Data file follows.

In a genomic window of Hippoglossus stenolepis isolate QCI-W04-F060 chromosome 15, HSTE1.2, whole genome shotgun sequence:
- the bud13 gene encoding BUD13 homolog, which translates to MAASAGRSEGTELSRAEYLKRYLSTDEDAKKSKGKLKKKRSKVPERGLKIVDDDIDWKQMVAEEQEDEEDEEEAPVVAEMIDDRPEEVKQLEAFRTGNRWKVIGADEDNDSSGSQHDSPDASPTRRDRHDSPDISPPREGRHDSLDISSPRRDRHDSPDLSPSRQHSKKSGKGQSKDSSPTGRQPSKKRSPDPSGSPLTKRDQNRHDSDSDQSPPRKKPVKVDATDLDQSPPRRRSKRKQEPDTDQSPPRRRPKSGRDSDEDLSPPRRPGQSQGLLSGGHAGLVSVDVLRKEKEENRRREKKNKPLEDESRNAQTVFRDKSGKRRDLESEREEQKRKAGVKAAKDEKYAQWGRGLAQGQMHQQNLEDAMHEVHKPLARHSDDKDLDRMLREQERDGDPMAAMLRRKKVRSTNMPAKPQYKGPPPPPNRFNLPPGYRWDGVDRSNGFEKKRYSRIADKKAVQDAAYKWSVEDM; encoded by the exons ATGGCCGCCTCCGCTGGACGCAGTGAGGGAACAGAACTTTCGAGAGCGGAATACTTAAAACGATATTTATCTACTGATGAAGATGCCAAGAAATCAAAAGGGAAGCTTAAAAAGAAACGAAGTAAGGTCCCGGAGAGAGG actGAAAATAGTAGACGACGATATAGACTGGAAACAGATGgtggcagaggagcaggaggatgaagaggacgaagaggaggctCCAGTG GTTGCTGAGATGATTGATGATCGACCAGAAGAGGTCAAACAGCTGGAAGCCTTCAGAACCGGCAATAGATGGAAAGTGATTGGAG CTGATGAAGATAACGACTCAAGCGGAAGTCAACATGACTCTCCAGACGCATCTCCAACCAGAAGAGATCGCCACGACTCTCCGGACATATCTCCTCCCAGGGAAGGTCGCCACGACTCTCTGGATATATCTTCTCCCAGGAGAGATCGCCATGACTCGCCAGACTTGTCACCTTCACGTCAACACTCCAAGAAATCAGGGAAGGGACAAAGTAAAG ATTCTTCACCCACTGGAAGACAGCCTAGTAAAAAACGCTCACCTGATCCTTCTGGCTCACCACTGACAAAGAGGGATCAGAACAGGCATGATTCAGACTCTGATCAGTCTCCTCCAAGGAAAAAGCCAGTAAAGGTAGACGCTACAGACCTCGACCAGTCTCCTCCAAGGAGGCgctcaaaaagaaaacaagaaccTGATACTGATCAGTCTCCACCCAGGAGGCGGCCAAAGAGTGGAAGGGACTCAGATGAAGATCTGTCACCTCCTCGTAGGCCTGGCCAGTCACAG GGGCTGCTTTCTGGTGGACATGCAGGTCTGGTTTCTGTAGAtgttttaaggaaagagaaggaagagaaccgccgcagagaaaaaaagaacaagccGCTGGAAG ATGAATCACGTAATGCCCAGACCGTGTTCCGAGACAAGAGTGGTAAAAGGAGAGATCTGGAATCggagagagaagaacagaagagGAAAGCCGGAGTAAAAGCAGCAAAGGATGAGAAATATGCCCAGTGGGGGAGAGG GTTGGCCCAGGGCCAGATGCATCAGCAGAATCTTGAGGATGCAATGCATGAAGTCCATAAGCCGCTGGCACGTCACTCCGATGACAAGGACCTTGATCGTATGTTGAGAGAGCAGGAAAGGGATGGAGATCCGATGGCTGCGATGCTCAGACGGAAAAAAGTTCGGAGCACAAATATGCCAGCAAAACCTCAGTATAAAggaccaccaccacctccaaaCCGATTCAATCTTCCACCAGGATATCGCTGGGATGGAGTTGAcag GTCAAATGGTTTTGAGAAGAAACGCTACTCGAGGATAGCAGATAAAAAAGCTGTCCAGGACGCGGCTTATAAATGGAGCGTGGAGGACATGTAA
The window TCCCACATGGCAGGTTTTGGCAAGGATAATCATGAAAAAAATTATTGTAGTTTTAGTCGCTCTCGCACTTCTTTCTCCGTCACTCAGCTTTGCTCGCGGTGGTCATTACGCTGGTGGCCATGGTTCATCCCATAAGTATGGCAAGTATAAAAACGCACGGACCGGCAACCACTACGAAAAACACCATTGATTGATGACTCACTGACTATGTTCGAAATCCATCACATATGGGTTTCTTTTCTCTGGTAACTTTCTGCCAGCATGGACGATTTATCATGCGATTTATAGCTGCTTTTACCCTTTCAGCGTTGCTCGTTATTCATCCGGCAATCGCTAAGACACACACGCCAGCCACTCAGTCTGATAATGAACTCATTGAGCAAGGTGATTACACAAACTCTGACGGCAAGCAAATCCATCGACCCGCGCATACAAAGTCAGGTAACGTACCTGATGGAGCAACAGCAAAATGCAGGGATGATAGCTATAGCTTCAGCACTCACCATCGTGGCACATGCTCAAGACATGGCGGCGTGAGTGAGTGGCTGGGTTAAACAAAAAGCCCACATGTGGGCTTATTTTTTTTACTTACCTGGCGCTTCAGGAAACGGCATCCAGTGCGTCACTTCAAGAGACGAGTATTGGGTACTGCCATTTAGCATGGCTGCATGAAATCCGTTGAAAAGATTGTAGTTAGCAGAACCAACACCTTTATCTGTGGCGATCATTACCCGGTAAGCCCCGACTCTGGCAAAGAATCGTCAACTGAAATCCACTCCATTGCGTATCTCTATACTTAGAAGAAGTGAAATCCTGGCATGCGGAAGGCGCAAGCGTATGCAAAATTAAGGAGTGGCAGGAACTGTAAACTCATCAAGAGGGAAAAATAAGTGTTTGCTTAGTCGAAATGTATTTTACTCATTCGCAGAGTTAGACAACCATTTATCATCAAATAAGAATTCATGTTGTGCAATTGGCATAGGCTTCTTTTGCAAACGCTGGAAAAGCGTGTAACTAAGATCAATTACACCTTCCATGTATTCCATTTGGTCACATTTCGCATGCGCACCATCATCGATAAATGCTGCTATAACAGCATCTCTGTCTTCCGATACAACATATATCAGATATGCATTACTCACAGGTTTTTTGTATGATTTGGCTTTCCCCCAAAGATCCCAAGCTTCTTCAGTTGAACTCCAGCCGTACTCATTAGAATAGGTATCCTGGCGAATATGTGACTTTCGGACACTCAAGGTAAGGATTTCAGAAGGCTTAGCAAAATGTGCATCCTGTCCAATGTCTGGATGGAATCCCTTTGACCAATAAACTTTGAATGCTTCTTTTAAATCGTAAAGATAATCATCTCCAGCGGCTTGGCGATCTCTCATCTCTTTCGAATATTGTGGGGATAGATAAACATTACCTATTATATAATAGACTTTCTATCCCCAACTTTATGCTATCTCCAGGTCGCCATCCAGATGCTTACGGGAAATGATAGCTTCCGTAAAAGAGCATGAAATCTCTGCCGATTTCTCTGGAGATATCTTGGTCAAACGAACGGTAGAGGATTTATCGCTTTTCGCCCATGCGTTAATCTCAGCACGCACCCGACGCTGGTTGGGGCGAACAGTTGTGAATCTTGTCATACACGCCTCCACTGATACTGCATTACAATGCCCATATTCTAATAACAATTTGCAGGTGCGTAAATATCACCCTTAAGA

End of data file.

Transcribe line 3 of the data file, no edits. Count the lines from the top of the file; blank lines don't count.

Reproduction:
The window TCCCACATGGCAGGTTTTGGCAAGGATAATCATGAAAAAAATTATTGTAGTTTTAGTCGCTCTCGCACTTCTTTCTCCGTCACTCAGCTTTGCTCGCGGTGGTCATTACGCTGGTGGCCATGGTTCATCCCATAAGTATGGCAAGTATAAAAACGCACGGACCGGCAACCACTACGAAAAACACCATTGATTGATGACTCACTGACTATGTTCGAAATCCATCACATATGGGTTTCTTTTCTCTGGTAACTTTCTGCCAGCATGGACGATTTATCATGCGATTTATAGCTGCTTTTACCCTTTCAGCGTTGCTCGTTATTCATCCGGCAATCGCTAAGACACACACGCCAGCCACTCAGTCTGATAATGAACTCATTGAGCAAGGTGATTACACAAACTCTGACGGCAAGCAAATCCATCGACCCGCGCATACAAAGTCAGGTAACGTACCTGATGGAGCAACAGCAAAATGCAGGGATGATAGCTATAGCTTCAGCACTCACCATCGTGGCACATGCTCAAGACATGGCGGCGTGAGTGAGTGGCTGGGTTAAACAAAAAGCCCACATGTGGGCTTATTTTTTTTACTTACCTGGCGCTTCAGGAAACGGCATCCAGTGCGTCACTTCAAGAGACGAGTATTGGGTACTGCCATTTAGCATGGCTGCATGAAATCCGTTGAAAAGATTGTAGTTAGCAGAACCAACACCTTTATCTGTGGCGATCATTACCCGGTAAGCCCCGACTCTGGCAAAGAATCGTCAACTGAAATCCACTCCATTGCGTATCTCTATACTTAGAAGAAGTGAAATCCTGGCATGCGGAAGGCGCAAGCGTATGCAAAATTAAGGAGTGGCAGGAACTGTAAACTCATCAAGAGGGAAAAATAAGTGTTTGCTTAGTCGAAATGTATTTTACTCATTCGCAGAGTTAGACAACCATTTATCATCAAATAAGAATTCATGTTGTGCAATTGGCATAGGCTTCTTTTGCAAACGCTGGAAAAGCGTGTAACTAAGATCAATTACACCTTCCATGTATTCCATTTGGTCACATTTCGCATGCGCACCATCATCGATAAATGCTGCTATAACAGCATCTCTGTCTTCCGATACAACATATATCAGATATGCATTACTCACAGGTTTTTTGTATGATTTGGCTTTCCCCCAAAGATCCCAAGCTTCTTCAGTTGAACTCCAGCCGTACTCATTAGAATAGGTATCCTGGCGAATATGTGACTTTCGGACACTCAAGGTAAGGATTTCAGAAGGCTTAGCAAAATGTGCATCCTGTCCAATGTCTGGATGGAATCCCTTTGACCAATAAACTTTGAATGCTTCTTTTAAATCGTAAAGATAATCATCTCCAGCGGCTTGGCGATCTCTCATCTCTTTCGAATATTGTGGGGATAGATAAACATTACCTATTATATAATAGACTTTCTATCCCCAACTTTATGCTATCTCCAGGTCGCCATCCAGATGCTTACGGGAAATGATAGCTTCCGTAAAAGAGCATGAAATCTCTGCCGATTTCTCTGGAGATATCTTGGTCAAACGAACGGTAGAGGATTTATCGCTTTTCGCCCATGCGTTAATCTCAGCACGCACCCGACGCTGGTTGGGGCGAACAGTTGTGAATCTTGTCATACACGCCTCCACTGATACTGCATTACAATGCCCATATTCTAATAACAATTTGCAGGTGCGTAAATATCACCCTTAAGA